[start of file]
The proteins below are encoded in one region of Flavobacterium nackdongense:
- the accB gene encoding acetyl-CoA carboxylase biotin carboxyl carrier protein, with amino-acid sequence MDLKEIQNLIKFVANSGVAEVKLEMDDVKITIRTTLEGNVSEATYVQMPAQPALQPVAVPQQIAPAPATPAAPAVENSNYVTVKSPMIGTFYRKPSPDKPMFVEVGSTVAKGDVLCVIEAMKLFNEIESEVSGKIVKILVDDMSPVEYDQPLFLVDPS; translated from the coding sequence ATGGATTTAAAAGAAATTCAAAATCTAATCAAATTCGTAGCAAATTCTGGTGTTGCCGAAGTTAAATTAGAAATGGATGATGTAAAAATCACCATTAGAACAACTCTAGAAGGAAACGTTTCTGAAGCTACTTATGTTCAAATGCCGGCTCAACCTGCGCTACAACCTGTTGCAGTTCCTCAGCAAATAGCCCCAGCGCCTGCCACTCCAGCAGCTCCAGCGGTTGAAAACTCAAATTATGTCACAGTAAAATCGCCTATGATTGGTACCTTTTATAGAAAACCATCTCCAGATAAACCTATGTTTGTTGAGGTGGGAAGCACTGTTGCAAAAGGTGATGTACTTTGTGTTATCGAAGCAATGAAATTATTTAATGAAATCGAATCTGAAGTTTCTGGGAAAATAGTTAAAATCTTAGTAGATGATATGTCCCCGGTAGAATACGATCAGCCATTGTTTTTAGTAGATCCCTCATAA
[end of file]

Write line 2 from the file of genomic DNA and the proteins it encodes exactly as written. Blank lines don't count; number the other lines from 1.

- the accB gene encoding acetyl-CoA carboxylase biotin carboxyl carrier protein, with amino-acid sequence MDLKEIQNLIKFVANSGVAEVKLEMDDVKITIRTTLEGNVSEATYVQMPAQPALQPVAVPQQIAPAPATPAAPAVENSNYVTVKSPMIGTFYRKPSPDKPMFVEVGSTVAKGDVLCVIEAMKLFNEIESEVSGKIVKILVDDMSPVEYDQPLFLVDPS; translated from the coding sequence ATGGATTTAAAAGAAATTCAAAATCTAATCAAATTCGTAGCAAATTCTGGTGTTGCCGAAGTTAAATTAGAAATGGATGATGTAAAAATCACCATTAGAACAACTCTAGAAGGAAACGTTTCTGAAGCTACTTATGTTCAAATGCCGGCTCAACCTGCGCTACAACCTGTTGCAGTTCCTCAGCAAATAGCCCCAGCGCCTGCCACTCCAGCAGCTCCAGCGGTTGAAAACTCAAATTATGTCACAGTAAAATCGCCTATGATTGGTACCTTTTATAGAAAACCATCTCCAGATAAACCTATGTTTGTTGAGGTGGGAAGCACTGTTGCAAAAGGTGATGTACTTTGTGTTATCGAAGCAATGAAATTATTTAATGAAATCGAATCTGAAGTTTCTGGGAAAATAGTTAAAATCTTAGTAGATGATATGTCCCCGGTAGAATACGATCAGCCATTGTTTTTAGTAGATCCCTCATAA